When you hear a school is a ‘Christian’ school, what does that mean? There are a few popular misconceptions about what makes a Christian school ‘Christian.’
The first is that Christian schools are schools that meet in a church building. Granted, it’s often the case that a Christian school starts because a church gets behind it and provides the space. But that’s not what makes it Christian, any more than sitting in a police car makes me a policeman–in fact, were I wearing handcuffs, I could be quite the opposite!
A second misconception is that a Christian school is one that includes in its list of subjects “Bible” or “Christian studies.” But does merely making students know the Bible’s stories or memorizing Scripture make the school Christian? Well, it certainly doesn’t disqualify it. Yet, if that’s all that’s required of a school to be Christian, then what about other subjects like Math, Reading, and History? Should being a Christian school impact how those subjects are taught? I submit that it should. But more about that in a moment.
Another misconception is that a Christian school is one that’s conservative on certain cultural issues like science and politics. Again, while these things are certainly not irrelevant to the Christian purpose, being conservative doesn’t make a school Christian. Surely you don’t have to be Christian to take a certain side on questions like evolution vs. creation, climate change, abortion, or who should become president. While Christian belief will influence how one approaches the issues, being Christian is not the same as voting Republican or Democrat.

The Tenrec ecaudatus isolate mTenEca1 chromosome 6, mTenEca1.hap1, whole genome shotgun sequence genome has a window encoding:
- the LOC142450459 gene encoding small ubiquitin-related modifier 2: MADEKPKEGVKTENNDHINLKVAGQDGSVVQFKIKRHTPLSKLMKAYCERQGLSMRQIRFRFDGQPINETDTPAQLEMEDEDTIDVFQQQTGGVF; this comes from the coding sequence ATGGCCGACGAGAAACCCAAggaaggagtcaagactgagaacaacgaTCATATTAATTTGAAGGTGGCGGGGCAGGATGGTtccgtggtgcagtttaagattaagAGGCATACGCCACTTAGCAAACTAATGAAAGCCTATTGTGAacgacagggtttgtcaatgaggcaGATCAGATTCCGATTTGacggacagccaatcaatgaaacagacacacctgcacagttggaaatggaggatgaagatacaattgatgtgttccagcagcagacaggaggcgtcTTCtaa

What is a Christian school? It is one that is subject not to a political party, nor to a pastor or church, but to the Lord Jesus Christ.
The Dutch statesman and theologian Abraham Kuyper once said, “There is not a square inch in the whole domain of our human existence over which Christ, who is Sovereign over all, does not cry, ‘Mine!’”
A school that takes Christ as its starting point and constant center is a Christian school. Such a school will affirm what the apostle says in Colossians chapter 1, “He [Christ] is the image of the invisible God, the firstborn of all creation. For by him all things were created, in heaven and on earth, visible and invisible, whether thrones or dominions or rulers or authorities–all things were created through him and for him. And he is before all things, and in him all things hold together.”
A Christian school not only sees Christ as the starting point, but as the aim of everything it does–so that in everything, from Math to Science to Literature and to every subject, God’s glory is manifest.
That is not done merely by referencing the Bible or praying before class starts. Such practices are valuable, but to bring Christ glory through a school means that it not only speaks well about Him but does well by Him. A Christian school exalts Christ above every other subject, but in doing so it raises every other subject to a greater height.
C. S. Lewis was getting at this truth when he said, “What we need is not more little books about Christianity, but more little books by Christians on other subjects.” We might likewise say that what the world needs is not more little schools with Bible classes, but more little schools with Christians teaching Algebra and Literature with excellence to the glory of God.
If, in this way, a school is truly Christian, then it will be primed to take a secondary but very important step: to commit itself to the classical model of education. More about that next week.
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